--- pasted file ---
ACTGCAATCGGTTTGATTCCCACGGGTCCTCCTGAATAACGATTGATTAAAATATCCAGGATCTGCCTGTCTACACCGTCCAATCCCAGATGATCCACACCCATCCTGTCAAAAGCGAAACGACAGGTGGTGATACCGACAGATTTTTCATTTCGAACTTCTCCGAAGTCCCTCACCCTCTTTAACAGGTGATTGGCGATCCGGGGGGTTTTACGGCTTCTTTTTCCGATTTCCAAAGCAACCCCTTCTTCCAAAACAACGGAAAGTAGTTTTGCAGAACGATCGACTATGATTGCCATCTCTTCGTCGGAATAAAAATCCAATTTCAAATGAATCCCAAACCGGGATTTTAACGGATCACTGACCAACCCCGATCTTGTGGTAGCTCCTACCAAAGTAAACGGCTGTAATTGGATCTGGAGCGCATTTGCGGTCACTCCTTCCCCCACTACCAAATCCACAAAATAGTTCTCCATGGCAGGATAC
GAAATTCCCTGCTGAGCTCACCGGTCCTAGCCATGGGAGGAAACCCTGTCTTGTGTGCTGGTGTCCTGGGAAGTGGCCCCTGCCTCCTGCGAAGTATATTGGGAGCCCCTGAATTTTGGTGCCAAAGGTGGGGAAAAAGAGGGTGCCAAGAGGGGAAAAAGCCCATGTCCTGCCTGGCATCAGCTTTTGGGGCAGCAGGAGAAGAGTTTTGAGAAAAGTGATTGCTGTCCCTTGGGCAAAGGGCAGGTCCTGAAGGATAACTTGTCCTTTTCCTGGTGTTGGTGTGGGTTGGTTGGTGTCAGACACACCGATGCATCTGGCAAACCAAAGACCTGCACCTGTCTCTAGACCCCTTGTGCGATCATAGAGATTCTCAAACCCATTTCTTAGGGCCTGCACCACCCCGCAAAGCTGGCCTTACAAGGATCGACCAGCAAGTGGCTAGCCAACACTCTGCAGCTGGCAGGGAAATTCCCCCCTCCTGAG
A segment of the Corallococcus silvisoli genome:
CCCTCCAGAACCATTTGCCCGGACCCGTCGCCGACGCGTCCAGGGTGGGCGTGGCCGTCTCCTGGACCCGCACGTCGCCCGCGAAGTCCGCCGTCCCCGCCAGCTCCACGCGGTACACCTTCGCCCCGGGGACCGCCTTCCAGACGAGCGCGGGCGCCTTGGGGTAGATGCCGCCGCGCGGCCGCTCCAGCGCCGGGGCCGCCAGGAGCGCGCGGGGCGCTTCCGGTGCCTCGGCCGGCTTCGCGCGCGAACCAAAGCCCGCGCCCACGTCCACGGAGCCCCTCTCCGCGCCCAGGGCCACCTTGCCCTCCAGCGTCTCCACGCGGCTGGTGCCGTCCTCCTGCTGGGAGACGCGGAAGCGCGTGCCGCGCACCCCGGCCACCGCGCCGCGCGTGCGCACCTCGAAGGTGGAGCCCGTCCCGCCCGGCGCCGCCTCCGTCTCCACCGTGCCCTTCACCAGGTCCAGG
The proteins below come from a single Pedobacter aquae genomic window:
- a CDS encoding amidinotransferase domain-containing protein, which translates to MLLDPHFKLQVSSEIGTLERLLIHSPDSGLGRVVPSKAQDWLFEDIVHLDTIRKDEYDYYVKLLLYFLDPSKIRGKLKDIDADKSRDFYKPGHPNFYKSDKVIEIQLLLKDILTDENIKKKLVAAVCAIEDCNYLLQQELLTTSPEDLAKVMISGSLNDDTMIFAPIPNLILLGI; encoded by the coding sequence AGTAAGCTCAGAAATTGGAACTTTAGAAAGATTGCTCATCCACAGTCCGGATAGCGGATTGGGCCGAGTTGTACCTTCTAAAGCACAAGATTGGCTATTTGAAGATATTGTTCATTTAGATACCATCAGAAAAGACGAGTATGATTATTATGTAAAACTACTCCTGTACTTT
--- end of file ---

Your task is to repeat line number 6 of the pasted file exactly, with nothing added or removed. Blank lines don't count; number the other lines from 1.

- a CDS encoding amidinotransferase domain-containing protein, which translates to MLLDPHFKLQVSSEIGTLERLLIHSPDSGLGRVVPSKAQDWLFEDIVHLDTIRKDEYDYYVKLLLYFLDPSKIRGKLKDIDADKSRDFYKPGHPNFYKSDKVIEIQLLLKDILTDENIKKKLVAAVCAIEDCNYLLQQELLTTSPEDLAKVMISGSLNDDTMIFAPIPNLILLGI; encoded by the coding sequence AGTAAGCTCAGAAATTGGAACTTTAGAAAGATTGCTCATCCACAGTCCGGATAGCGGATTGGGCCGAGTTGTACCTTCTAAAGCACAAGATTGGCTATTTGAAGATATTGTTCATTTAGATACCATCAGAAAAGACGAGTATGATTATTATGTAAAACTACTCCTGTACTTT